Reb Zebulon Grosbard

By Aharon Tapuchi (Jablonka) of Tel Aviv

Translated from Hebrew by Jerrold Landau

When Hillel died, they said regarding him, Oh the modest one, Oh the pious one. Tosefta, Sota 13.

He had a straight, upright posture; wise, quiet eyes; and a branched beard. He had an adorned face that exuded clarification; splendid, that expressed refinement and seriousness. His entire personality exuded honor and nobility. His clothes were always clean and orderly, without any stains, fulfilling the adage: “A scholar should not have a stain upon his clothing”.
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He was from among the old-time Gerrer Hassidim. He would travel to the Rebbe with pining and heartfelt appreciation. This was not so that he would be able to be “honored and well-received”, “close to the table”. He was a serious person, upright and complete with himself, wit his fellowman, and with G-d. He was honest in all of his ways, paths, dealings, and steps.

It was thus that he was created and entered to the light of the world. No common or uncommon wind was able to influence his personality, his level-headedness, and the calm foundations of his soul. He was a member of Agudas Yisrael. Every newspaper and manuscript of the Aguda found its way to his table. He obeyed all decisions of the party, and nevertheless, he placed himself above all factionalism. Not even a trace of deviousness and jealousy cleaved to him. He was never exuberant or angry, but he was always ready to listen to his fellow man with patience and pleasantness until the end. He never departed from his element; he never mocked or mimicked during his friendly conversations, or in his inner heart.

* * *

He was a special, rare personality, as if he was created to serve as an example, in the tradition of “see one like this, and sanctifiy”. He was a faithful prayer leader, acceptable to his fellowman, always surrounded by a group, though he stood shoulders above them. All of his deeds were measured and thought through in a serious manner. Despite all of this, he was always willing to lend an ear to anyone who was struggling and opposing, to anyone full of bitterness of the heart and anger. He would always listen, and offer explanations quietly and peacefully, as he convinced and won over the heart of the disputant.
* * *

I saw him on many occasions, during public appearances and stormy debates. As the chairman, he always knew how to exert control, not only over the gathering and the order, but also, first and foremost, over himself. He never made himself appear as the victor, but rather he remained quiet and discreet. He regarded himself as the man dedicated to the mission, the servant to all segments of the community, the learned person and man of the book; nevertheless distant from didactics, not an uprooter of mountains. His strength was in his straightforward intellect, his diligence and his breadth of knowledge. He knew how to work with the pen, and he was fluent in three languages – Hebrew, Russian and Polish – both written and oral. Nevertheless, he never made use of his vast knowledge as “a spade to dig with”.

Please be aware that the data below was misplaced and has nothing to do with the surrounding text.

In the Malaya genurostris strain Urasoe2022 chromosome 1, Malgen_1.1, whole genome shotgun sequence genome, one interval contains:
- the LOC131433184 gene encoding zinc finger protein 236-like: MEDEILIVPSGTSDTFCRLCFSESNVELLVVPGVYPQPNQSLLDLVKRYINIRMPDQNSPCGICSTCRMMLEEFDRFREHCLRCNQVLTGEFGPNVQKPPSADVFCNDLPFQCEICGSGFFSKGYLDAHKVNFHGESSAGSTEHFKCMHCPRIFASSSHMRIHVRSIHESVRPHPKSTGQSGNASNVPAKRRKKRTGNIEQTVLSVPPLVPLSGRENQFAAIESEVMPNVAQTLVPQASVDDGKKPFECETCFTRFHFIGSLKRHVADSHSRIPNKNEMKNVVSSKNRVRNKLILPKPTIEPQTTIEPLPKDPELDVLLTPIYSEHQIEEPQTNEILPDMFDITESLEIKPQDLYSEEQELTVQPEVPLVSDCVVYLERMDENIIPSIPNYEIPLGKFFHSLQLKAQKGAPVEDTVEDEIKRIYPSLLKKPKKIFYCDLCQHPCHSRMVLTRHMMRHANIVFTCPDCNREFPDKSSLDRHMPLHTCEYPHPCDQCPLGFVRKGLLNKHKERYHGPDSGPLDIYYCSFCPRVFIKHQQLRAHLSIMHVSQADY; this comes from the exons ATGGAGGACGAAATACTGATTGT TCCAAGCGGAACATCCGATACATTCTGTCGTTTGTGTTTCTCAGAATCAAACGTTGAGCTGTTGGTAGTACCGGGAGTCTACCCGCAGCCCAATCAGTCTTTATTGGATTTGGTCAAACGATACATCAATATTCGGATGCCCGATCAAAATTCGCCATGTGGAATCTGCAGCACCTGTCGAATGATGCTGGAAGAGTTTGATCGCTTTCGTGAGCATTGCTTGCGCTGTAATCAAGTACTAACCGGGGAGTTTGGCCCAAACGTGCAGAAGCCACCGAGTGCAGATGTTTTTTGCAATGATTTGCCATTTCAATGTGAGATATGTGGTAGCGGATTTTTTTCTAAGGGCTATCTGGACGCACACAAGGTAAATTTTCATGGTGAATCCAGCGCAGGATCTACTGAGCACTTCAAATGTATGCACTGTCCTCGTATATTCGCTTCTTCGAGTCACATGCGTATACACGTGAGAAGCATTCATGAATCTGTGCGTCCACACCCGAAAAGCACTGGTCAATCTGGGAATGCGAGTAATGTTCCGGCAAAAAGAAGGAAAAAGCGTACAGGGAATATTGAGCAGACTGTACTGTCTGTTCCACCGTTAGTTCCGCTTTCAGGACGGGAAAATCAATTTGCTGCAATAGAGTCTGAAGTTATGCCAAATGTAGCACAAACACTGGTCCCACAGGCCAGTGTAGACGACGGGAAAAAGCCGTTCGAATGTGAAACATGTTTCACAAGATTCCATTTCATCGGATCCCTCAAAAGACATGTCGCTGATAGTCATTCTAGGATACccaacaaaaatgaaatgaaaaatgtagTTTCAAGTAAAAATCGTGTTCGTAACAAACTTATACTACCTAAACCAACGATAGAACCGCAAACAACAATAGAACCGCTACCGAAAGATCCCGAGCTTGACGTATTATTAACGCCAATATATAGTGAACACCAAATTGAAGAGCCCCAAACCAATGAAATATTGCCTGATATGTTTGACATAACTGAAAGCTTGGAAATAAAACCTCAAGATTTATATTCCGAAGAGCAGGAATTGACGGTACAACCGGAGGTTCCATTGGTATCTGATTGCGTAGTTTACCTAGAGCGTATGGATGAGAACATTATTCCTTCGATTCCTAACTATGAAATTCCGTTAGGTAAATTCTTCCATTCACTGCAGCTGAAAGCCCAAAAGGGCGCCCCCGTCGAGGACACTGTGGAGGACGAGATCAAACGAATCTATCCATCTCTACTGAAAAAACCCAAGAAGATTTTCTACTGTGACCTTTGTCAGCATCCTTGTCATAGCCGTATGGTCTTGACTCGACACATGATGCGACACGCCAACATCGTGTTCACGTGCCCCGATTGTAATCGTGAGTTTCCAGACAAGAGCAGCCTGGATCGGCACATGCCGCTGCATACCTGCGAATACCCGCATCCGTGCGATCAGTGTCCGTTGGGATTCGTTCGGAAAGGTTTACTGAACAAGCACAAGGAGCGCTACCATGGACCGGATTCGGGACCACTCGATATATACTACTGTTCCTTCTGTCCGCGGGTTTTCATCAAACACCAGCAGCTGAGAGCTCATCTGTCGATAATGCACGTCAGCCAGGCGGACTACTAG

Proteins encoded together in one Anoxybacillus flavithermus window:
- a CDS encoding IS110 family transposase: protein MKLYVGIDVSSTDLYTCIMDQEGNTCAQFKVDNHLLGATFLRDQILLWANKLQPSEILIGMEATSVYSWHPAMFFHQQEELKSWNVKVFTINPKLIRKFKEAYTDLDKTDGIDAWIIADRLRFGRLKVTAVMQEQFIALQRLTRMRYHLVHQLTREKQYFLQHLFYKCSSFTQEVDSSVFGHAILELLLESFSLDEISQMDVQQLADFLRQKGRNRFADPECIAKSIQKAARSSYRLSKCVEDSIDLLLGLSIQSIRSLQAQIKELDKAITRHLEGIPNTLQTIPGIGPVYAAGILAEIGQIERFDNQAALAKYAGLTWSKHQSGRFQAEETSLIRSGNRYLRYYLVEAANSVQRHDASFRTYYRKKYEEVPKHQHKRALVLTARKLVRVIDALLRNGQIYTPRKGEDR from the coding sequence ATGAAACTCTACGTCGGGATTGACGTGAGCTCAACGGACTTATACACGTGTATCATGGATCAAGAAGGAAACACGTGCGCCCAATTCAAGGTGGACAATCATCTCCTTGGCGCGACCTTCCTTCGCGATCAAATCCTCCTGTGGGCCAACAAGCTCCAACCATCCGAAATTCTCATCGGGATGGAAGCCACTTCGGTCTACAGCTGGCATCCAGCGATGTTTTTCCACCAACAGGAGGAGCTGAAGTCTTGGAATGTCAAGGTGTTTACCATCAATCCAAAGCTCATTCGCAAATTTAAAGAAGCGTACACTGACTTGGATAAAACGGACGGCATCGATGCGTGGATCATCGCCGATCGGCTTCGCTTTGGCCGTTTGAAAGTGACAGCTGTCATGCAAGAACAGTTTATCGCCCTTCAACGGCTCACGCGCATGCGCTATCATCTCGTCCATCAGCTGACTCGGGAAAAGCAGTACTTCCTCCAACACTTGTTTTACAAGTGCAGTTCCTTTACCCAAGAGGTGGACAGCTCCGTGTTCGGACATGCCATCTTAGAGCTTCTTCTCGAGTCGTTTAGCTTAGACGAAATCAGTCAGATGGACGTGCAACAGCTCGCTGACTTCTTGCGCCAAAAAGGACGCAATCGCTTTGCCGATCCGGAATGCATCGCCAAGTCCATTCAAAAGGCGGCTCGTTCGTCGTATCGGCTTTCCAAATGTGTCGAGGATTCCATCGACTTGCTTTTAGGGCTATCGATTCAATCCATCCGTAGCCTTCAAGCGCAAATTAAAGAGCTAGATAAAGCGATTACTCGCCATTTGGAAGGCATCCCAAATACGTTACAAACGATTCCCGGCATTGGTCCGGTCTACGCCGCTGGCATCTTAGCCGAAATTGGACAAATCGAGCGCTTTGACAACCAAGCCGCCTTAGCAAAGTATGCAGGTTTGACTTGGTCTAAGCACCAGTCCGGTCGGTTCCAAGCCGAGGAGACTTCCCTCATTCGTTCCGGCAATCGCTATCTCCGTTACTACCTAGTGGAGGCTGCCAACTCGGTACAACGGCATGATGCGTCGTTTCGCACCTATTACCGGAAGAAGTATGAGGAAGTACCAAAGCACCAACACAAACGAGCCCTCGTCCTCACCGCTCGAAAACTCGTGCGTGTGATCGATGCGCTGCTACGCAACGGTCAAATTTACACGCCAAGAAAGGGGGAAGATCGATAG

* * *

He owned an inn and a coffeehouse in the town. His coffeehouse served as an inn. The wagon drivers and porters of the city could be found there at all hours of the day and evening, whether they waited for passengers, orders, work; or simply passed the time during a break in their work, between an arriving and departing train. They did not leave the place until the inn was closed, that is to say, after midnight. For the most part, they sat and chattered, as was the manner of porters and wagon drivers. Nevertheless, they did not bother Reb Zebulon during his work. He would stand up to deal with a customer, he would pour a cut of tea and bring a slice of bread or cake, and he would even glance at the daily newspaper and manuscripts. He would write requests for various people to the authorities, since he was familiar with the laws of the state.

* * *

He served as a communal administrator in town for many years, and as the head of the community during the final years before the outbreak of the Second World War. With the conquest of the town by the Nazis, he was appointed as the head of the first Judenrat in town, however within a few short weeks, Reb Zebulon submitted his resignation.

He said: “I am not capable of continuing on”.

The face of the community darkened when news of his resignation spread. They attempted to speak to his heart, to support and strengthen him. He listened silently, and lamented, “I cannot continue in this manner”. He put his hand to his heart, and everyone understood him.

He was not able to serve as the head of the community, while simultaneously keeping secret the sinister intentions of the enemy towards the community.

He could not impose the will of the conquerors upon them.

He cannot falsify his task, and he would not serve as a tool for the executioners.

With his great understanding, he very early on realized the full extent of their evil intentions, with their diabolical demands. With decisiveness, he left the Judenrat.

He the multi-faceted activist, of refined heart and upright, who looked into the vale of destruction and did not fall into the trap – he was one of a kind, one of the most splendid of the natives of our town. May G-d avenge his blood.